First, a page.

Debian is changing

I’ve been playing with snapshot.d.o, which is a fantastic resource to look at how Debian has been changing over the years.
Below are some preliminary results about various aspects of source packages: format, packaging helpers, and patch systems.

For clarification:

  • “modif-files” indicates packages that do not use a patch system, but modify files outside debian/.
  • “no-modif-files” indicates packages that do not use a patch system, but do not modify files outside debian/.
  • “other” is “everything else”. Like packages using dpatch, but still modifying some files outside Debian. Or using both dpatch and quilt. (yes, some packages do that).

Random comments:

  • People have been moving away from simple-patchsys and dpatch to quilt since 01/2009 (their usage has been decreasing since then). It seems that discussing the introduction of the new package formats was enough to make people move away from dpatch, even if the 3.0 (quilt) was not usable yet. We now have less than 1000 packages still using dpatch or simple-patchsys. Can we get rid of them all for wheezy? It would be nice to standardize on quilt.
  • The growth of the 3.0 (quilt) format is impressive. Its adoption is much faster than the adoption of dh7. That surprises me a lot, since I had the impression that more people were unhappy about 3.0 (quilt) than about dh7.
  • The number of packages with no packaging helper, but no modified files outside debian/ is dropping. Either than means that we are patching upstream more and more (unlikely), or that means that people are switching to 3.0 (quilt) even if they have no patches, probably due to the other benefits! Could this mean that we could standardize on 3.0 (quilt) and 3.0 (native) for wheezy or wheezy+1?
  • The number of packages that modify files outside debian/ without using a patch system has been constantly dropping since 2005.
  • dh7 is not a cdbs killer. While it seems to be the cause for a huge drop in “classic debhelper” packaging, the number of packages using cdbs is still progressing.

If you have other ideas of things to investigate using snapshot.d.o, don’t hesitate to ask in comments.

Introducing the Debian packaging tutorial

One of the common complains about Debian packaging is that it’s hard to learn because, while there is quite a lot of high-quality documentation, it is often written more as a reference manual than as a tutorial: it’s great if you already know everything and want to check some detail, but not so great if you want to learn everything from scratch.

I have been volunteered (i.e, someone decided I volunteered) for a “Debian packaging” tutorial at work, so I decided to give a try at tackling this issue. I also volunteered (voluntarily this time) for a similar talk at RMLL 2011 to make sure I would be forced to do the work and prepare the actual tutorial. I’m also considering teaching this next year in Licence Pro ASRALL, but I haven’t made up my mind about it yet.

The result is a work in progress (hey, I still have a lot of time), but in the release-early-release-often tradition, I’m making it public now in the hope that someone will pick up the idea and do all the work for me (you never know).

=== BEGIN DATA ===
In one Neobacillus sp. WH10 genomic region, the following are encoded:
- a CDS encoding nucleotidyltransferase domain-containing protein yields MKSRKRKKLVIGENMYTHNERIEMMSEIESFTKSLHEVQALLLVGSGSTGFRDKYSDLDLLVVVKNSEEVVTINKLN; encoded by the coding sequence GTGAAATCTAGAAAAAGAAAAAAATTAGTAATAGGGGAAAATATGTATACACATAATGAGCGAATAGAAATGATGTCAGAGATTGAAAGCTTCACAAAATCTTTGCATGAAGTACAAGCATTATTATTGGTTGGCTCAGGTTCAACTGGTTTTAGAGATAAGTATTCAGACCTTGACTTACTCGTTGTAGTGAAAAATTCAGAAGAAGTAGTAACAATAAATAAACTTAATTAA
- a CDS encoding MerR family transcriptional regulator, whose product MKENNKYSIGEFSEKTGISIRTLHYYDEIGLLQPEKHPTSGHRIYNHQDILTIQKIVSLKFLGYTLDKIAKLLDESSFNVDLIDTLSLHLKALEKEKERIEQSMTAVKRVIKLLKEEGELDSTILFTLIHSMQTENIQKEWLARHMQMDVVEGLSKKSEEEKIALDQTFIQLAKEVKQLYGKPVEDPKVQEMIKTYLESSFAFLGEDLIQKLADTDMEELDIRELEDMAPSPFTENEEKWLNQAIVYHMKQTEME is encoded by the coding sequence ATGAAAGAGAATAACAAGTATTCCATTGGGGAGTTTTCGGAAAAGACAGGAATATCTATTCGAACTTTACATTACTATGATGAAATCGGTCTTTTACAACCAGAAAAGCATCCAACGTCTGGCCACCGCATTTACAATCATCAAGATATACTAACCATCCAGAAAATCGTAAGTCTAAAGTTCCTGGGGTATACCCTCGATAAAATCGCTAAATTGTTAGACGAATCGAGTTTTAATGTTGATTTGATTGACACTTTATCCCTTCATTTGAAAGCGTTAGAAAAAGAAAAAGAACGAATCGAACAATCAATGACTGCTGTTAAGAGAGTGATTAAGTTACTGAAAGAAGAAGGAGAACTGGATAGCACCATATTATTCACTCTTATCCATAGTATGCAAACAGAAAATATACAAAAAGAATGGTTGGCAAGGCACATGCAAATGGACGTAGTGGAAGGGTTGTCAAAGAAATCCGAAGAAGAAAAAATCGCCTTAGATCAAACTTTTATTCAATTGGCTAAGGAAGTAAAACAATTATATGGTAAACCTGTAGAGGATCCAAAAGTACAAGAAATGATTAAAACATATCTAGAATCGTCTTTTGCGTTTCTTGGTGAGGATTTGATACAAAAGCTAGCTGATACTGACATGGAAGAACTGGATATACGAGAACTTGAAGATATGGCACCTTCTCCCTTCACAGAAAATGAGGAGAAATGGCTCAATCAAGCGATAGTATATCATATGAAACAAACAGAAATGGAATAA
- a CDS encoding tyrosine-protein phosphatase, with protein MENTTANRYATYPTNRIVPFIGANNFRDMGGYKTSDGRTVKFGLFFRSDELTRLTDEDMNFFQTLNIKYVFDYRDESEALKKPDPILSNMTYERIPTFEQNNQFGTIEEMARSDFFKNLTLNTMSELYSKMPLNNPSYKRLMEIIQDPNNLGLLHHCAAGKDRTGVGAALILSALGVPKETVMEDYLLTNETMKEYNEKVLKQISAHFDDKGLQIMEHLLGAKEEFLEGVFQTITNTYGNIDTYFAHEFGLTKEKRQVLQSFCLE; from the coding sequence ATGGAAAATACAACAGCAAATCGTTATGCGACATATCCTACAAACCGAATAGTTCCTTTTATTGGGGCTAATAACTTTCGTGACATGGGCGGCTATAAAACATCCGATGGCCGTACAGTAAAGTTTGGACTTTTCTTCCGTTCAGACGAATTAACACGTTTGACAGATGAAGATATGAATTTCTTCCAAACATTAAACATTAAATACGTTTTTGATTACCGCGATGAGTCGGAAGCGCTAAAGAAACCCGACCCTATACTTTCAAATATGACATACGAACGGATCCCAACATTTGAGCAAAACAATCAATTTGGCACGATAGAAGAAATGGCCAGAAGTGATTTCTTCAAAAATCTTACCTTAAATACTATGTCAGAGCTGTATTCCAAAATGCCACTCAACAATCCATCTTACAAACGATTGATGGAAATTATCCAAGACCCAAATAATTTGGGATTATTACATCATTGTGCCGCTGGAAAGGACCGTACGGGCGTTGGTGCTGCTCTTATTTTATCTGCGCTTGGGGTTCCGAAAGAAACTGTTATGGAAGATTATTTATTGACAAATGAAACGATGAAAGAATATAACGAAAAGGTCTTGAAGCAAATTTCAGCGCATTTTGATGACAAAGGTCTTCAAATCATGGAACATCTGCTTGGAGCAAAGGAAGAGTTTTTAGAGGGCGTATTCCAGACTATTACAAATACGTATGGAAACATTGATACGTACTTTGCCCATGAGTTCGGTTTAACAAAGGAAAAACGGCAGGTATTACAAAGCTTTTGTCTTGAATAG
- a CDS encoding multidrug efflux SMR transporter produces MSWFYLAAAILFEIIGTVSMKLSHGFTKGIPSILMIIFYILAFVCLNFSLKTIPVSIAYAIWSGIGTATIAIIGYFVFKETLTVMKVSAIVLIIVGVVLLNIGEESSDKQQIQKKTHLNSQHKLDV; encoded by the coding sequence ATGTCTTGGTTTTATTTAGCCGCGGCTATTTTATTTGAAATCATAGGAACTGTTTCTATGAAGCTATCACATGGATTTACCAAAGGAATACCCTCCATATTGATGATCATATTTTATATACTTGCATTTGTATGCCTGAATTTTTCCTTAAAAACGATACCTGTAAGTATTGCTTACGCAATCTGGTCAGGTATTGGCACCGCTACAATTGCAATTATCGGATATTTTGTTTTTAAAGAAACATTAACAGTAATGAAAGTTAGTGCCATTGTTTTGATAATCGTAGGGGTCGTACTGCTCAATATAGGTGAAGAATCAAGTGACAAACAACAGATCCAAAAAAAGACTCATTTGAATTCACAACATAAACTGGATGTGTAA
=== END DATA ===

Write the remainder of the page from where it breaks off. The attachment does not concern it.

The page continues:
I’ve decided to create a set of slides using Latex Beamer. The current version can be found here. The sources are available in a git repository, and all contributions are welcomed (including plain comments or suggestions). The last slide is the current TODO list.

Giving up on Ruby packaging

I have finally reached a decision regarding my involvement in the Debian Ruby packaging efforts. I have decided to stop. This has been a very hard decision to make. I have invested huge amounts of time in that work over the years. I still love the language, and will continue to use it on a daily basis for my own developments. I still hope that it will succeed. I know that some people will be disappointed by that decision (and that others will think “your work was useless anyway, people should use RVM and rubygems”).

But I also know that I won’t be able to push for all the required changes alone. I just don’t have the time, nor the motivation. For the record, here are the changes I would have liked to see in the Ruby community.

The core Ruby development community should mature.
The core Ruby development community is still dominated by Japanese developers. While not a bad thing in itself, it is easily explained by the fact that the main development mailing list, where most of the important decisions are taken, is in japanese. ruby-dev@ should be closed, and all the technical discussions should happen on the english-speaking ruby-core@ list instead.

The release management process should also improve. Currently, it looks like a total mess. The following Ruby development branches are actively maintained:
ruby_1_8 (106 commits over the last six months)
ruby_1_8_6 (4 commits over the last six months)
ruby_1_8_7 (35 commits over the last six months)
ruby_1_9_1 (4 commits over the last six months)
ruby_1_9_2 (227 commits over the last six months)
trunk (1543 commits over the last six months)

While the state of the ruby_1_8_6 and ruby_1_9_1 branches is clear (very important bugfixes only), the state of all of the other branches is rather unclear.
What’s the stable Ruby branch? 1.8 or 1.9? If it’s 1.9, why are people still actively developing in the ruby_1_8 branch? How long will they continue to be maintained in parallel, dividing the manpower? Is a Ruby 1.8.8 release to be expected? Will it be ABI/API compatible with 1.8.7? Is the ruby_1_8_7 branch really bugfixes-only? How much testing of it has been done? If it’s bugfixes-only and regression-free, I should push it to Debian squeeze, due to be released in a few weeks. But would you recommend that? Due to past breakages in the ruby_1_8_7 branch, it’s unlikely that we will do it.
Is the ruby_1_9_2 a regression-free, bugfix-only branch? If yes, isn’t 227 commits over 6 months a lot? What will be the version of the next release of “trunk”? When is it expected? Will it be ABI-compatible with the current ruby_1_9_2 branch? API-compatible?
New releases in the 1.8.7 and 1.9.2 branches were done on december 25th. Why were they no betas or RCs allowing wider testing? How much testing has been done behind the scenes?

Most of those questions have no clear answer. The Ruby development community should build a common understanding of the status of the various branches, and of their release expectations. Releasing on december 25th of each year sounds fun, but is releasing when everybody is on vacation really a good idea?

It would be fantastic to have something similar to Python Enhancement Proposals in the Ruby community. But having open discussions in english about the major issues would already be great.

Ruby is not just the interpreter.
The Ruby development community should clearly define what the Ruby platform is. There are some big players, like Rails, and newer interpreter releases should not be done before ensuring that those big players still work.